Ever since Facebook finally admitted to having a fake news problem, it's been trying to fix it. It hired thousands of people to help block fake ads, pledged to work with third-party fact-checking organizations and is busy building algorithms to detect fake news. But even as it attempts to fight back against fraudulent ads and made-up facts, another potential fake news threat looms on the horizon: Artificially generated fake video.
Motherboard recently uncovered a disturbing new trend on Reddit, where users create AI-generated pornographic clips by swapping other people's faces onto porn stars. The outlet first reported on the phenomenon a month ago when Reddit user "deepfakes" posted a video of Gal Gadot's face swapped onto a porn star's body (he's since created more fake porn with other celebrities). According to Motherboard, the video was created with machine learning algorithms, easily accessible open-source libraries and images from Google, stock photos and YouTube videos.
But while that was just the one user faking pornographic videos, now there's an app helping tens of thousands of others do it too, not just with celebrities, but with everyday people. Motherboard reports that the app can be used by people without a technical background or any programming experience. The app creator, who goes by the name of "deepfakeapp," told Motherboard he eventually wants to streamline the UI so that users can "select a video on their computer, download a neural network correlated to a certain face from a publicly available library, and swap the video with a different face with the press of one button." Though the resulting fake videos aren't perfect, some do look eerily realistic.
Needless to say, this has frightening consequences. Not only does this open the door for a horrifying new kind of revenge porn, where a vengeful ex could slap your face on an x-rated video, it also opens a Pandora's box of fears where nothing on the internet can ever be trusted. After all, false news claims are already widely read and shared on social media platforms like Facebook and Twitter. It doesn't take much imagination to think of a world where foreign nation states can use AI to create and disseminate videos of politicians or public figures saying things they've never said. It would be fake news taken to a dystopian extreme.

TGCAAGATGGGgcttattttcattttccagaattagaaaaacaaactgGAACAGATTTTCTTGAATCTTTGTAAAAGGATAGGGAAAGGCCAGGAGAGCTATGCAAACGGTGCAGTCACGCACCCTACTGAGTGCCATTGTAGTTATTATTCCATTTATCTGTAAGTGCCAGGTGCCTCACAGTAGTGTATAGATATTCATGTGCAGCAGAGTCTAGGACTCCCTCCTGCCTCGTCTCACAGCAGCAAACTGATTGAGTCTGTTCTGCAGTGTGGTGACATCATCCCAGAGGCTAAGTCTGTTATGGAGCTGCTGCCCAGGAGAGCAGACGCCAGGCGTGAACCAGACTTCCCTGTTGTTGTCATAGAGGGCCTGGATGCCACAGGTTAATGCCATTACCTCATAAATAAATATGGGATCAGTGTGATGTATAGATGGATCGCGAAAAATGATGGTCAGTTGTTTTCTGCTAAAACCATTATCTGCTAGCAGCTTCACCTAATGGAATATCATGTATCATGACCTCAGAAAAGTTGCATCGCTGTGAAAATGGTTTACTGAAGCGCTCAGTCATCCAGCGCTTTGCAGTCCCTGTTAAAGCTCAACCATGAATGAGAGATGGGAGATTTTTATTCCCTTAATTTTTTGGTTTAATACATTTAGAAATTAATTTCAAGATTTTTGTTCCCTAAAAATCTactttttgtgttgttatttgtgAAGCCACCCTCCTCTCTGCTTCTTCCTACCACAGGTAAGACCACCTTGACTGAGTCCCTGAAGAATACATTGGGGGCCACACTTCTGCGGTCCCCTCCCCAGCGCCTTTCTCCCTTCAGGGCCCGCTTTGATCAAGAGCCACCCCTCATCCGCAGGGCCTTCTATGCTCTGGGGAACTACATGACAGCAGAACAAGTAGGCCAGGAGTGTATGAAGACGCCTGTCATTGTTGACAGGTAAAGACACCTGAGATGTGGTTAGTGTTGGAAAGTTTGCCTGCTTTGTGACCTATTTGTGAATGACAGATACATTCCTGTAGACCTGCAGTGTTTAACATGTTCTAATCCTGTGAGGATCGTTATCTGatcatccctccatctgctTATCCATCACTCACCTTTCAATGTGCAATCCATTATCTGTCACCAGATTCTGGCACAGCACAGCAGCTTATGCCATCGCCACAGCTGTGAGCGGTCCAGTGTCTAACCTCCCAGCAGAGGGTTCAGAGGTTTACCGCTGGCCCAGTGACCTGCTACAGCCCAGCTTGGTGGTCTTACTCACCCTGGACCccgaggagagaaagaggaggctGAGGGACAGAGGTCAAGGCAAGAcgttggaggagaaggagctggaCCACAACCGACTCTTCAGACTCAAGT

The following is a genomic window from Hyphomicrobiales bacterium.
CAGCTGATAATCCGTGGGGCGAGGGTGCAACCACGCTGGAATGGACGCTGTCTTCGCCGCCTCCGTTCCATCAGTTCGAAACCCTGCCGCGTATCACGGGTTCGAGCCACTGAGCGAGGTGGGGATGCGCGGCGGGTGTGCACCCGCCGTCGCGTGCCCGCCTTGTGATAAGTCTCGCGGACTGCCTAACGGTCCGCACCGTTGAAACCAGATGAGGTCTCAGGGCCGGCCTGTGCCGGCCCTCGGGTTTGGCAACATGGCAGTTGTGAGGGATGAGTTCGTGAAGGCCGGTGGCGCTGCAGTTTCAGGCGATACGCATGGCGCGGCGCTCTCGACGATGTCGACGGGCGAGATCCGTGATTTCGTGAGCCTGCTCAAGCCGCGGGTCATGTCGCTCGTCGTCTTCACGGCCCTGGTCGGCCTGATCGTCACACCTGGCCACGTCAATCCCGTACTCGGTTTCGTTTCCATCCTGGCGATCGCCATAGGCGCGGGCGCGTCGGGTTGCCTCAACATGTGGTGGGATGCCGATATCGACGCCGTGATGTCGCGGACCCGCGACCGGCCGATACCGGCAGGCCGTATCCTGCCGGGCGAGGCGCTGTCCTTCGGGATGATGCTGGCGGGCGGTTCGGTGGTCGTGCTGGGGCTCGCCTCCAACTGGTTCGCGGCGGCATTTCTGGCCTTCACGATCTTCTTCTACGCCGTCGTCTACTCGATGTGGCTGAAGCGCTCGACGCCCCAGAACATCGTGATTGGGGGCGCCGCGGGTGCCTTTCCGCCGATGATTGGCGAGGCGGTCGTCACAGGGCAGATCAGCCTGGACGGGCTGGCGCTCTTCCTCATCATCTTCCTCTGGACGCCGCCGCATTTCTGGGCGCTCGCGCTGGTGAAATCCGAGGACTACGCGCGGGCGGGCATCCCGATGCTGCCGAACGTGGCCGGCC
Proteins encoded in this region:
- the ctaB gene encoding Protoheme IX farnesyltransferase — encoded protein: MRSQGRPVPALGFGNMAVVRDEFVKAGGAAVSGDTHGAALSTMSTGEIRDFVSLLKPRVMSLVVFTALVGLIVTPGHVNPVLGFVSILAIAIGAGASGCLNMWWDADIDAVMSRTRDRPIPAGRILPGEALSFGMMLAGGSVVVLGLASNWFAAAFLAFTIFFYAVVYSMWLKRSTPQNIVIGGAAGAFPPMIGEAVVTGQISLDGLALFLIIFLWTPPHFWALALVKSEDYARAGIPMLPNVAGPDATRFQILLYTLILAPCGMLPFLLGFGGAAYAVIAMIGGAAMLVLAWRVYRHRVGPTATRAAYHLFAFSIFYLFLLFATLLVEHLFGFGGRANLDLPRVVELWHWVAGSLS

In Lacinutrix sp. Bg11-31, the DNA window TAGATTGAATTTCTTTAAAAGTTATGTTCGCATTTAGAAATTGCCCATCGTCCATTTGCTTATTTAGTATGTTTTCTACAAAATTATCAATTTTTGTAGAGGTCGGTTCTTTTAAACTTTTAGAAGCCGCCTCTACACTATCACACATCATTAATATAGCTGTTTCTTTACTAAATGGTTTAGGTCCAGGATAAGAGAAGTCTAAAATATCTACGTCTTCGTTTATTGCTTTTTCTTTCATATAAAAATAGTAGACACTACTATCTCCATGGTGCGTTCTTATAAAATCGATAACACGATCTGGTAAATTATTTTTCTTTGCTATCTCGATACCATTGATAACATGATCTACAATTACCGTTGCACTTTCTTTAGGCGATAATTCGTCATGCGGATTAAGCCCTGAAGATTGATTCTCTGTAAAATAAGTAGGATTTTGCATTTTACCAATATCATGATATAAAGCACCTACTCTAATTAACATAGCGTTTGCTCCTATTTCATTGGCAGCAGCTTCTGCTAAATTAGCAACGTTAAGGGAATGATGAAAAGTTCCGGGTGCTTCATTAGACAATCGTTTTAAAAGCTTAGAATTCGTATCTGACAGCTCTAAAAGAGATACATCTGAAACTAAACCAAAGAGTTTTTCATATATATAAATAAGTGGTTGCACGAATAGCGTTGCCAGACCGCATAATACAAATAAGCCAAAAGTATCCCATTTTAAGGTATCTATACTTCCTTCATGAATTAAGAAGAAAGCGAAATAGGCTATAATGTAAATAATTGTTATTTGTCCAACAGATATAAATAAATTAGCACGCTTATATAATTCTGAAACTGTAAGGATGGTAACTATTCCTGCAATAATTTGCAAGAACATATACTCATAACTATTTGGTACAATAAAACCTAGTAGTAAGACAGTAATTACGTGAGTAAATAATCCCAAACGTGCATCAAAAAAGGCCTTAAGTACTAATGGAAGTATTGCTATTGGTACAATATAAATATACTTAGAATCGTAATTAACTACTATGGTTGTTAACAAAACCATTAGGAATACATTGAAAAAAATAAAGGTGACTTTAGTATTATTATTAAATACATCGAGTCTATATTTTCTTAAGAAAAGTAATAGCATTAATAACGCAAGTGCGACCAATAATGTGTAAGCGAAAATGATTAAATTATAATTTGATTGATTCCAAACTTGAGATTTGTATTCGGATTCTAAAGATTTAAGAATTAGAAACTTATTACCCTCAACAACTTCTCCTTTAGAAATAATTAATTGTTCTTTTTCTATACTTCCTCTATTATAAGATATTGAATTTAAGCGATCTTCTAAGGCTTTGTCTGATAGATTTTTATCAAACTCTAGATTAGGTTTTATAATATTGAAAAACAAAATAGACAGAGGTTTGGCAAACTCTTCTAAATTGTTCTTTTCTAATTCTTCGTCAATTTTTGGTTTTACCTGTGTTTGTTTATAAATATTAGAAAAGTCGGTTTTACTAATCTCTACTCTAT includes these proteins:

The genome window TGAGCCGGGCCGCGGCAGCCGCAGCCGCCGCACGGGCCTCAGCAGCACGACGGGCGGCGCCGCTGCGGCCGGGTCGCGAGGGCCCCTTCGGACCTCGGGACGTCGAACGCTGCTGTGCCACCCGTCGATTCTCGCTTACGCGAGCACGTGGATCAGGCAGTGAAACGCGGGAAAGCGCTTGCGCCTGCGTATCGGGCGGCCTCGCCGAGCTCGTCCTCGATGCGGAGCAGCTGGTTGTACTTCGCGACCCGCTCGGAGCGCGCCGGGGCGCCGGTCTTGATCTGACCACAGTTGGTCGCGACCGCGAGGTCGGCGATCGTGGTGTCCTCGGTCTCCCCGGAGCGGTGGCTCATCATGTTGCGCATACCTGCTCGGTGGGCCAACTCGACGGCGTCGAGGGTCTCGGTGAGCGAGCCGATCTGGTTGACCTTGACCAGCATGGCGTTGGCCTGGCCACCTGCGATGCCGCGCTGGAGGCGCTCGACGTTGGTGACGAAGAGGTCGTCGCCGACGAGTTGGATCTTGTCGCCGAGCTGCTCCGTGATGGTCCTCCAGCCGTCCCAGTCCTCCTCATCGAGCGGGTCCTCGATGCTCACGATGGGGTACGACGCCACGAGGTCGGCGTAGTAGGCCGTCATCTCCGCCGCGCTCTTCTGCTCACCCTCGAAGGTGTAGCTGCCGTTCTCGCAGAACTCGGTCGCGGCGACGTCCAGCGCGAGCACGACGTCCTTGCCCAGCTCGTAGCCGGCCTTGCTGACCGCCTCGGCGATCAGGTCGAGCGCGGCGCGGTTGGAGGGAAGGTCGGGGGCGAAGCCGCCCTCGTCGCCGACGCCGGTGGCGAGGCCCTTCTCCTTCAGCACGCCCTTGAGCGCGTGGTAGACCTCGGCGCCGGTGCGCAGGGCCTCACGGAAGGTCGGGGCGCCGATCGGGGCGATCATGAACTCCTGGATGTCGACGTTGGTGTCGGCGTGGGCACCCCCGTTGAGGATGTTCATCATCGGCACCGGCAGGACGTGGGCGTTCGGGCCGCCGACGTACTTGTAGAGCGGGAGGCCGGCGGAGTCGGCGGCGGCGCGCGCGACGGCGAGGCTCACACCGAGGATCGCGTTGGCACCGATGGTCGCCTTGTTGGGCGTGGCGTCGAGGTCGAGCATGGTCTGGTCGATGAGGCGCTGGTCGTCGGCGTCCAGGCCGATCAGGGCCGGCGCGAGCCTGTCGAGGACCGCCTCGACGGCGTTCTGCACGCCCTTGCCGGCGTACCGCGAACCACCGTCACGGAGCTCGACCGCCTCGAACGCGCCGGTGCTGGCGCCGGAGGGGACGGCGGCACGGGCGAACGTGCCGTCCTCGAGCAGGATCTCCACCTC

At a recent AI roundtable in San Francisco, a panel of experts from various Bay Area tech companies was asked how they could safeguard against such malicious practices. Li Fan, Pinterest's head of engineering, said that, in the specific case of face swapping celebrities into adult movies, blocking fraudulent videos wouldn't be too difficult. That's because you could run a facial matching algorithm to filter out well-defined databases of celebrity faces. But that, unfortunately, probably wouldn't be the end of it.
"Where it gets really hard is when you have a mouse and cat game," she said. "There will always be hackers and fraudsters who will do more. It's really a game where we have to keep catching up." Andrew Bolwell, the head of HP Tech Ventures, suggested that the best defense for an AI hacker is an AI defender. " [Still] As the defense gets better, the attack gets better ... it's really hard to imagine an answer to that, that would cover all of the use cases."
Perhaps the most intriguing answer came from Joaquin Quinonero Candela, Facebook's Director of Applied Machine Learning. "I am confident that we can build algorithms to detect counterfeit content," he said, echoing the sentiments of the rest of the panel, and also agreed with the "AI is the best defense" comment. But he also agreed that the rising ease and efficiency of imitation algorithms presents a pretty big, ongoing problem. A problem which, right now, doesn't seem to be going away.
Just a few months ago, a research team at the University of Washington was able to create an artificial video of president Obama mouthing the words to a recording of himself. The team used 14 hours of his weekly address to train a neural network to sync his lips to the audio. The system even adjusted for head and jaw movement to make the whole thing look more realistic. While this sort of video magic would've previously required hours upon hours of painstaking CGI work, the team simply let the neural network run itself for a few hours and, voila, a fake video is born.